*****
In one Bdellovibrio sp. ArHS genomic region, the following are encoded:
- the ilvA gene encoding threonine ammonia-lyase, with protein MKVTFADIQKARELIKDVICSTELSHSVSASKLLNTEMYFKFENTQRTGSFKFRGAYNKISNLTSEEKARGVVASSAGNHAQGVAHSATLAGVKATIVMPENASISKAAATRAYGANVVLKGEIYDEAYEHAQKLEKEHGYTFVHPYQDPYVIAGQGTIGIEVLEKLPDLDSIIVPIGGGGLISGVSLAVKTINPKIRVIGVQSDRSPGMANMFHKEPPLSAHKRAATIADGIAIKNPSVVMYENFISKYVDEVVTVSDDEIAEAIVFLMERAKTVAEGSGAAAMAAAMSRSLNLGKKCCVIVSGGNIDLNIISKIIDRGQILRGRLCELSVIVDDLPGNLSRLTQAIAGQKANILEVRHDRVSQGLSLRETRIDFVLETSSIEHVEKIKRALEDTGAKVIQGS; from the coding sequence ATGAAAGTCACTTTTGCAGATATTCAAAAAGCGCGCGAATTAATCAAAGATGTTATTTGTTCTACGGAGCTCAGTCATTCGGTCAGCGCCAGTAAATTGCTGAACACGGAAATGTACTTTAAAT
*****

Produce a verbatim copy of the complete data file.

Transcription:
In one Bdellovibrio sp. ArHS genomic region, the following are encoded:
- the ilvA gene encoding threonine ammonia-lyase, with protein MKVTFADIQKARELIKDVICSTELSHSVSASKLLNTEMYFKFENTQRTGSFKFRGAYNKISNLTSEEKARGVVASSAGNHAQGVAHSATLAGVKATIVMPENASISKAAATRAYGANVVLKGEIYDEAYEHAQKLEKEHGYTFVHPYQDPYVIAGQGTIGIEVLEKLPDLDSIIVPIGGGGLISGVSLAVKTINPKIRVIGVQSDRSPGMANMFHKEPPLSAHKRAATIADGIAIKNPSVVMYENFISKYVDEVVTVSDDEIAEAIVFLMERAKTVAEGSGAAAMAAAMSRSLNLGKKCCVIVSGGNIDLNIISKIIDRGQILRGRLCELSVIVDDLPGNLSRLTQAIAGQKANILEVRHDRVSQGLSLRETRIDFVLETSSIEHVEKIKRALEDTGAKVIQGS; from the coding sequence ATGAAAGTCACTTTTGCAGATATTCAAAAAGCGCGCGAATTAATCAAAGATGTTATTTGTTCTACGGAGCTCAGTCATTCGGTCAGCGCCAGTAAATTGCTGAACACGGAAATGTACTTTAAAT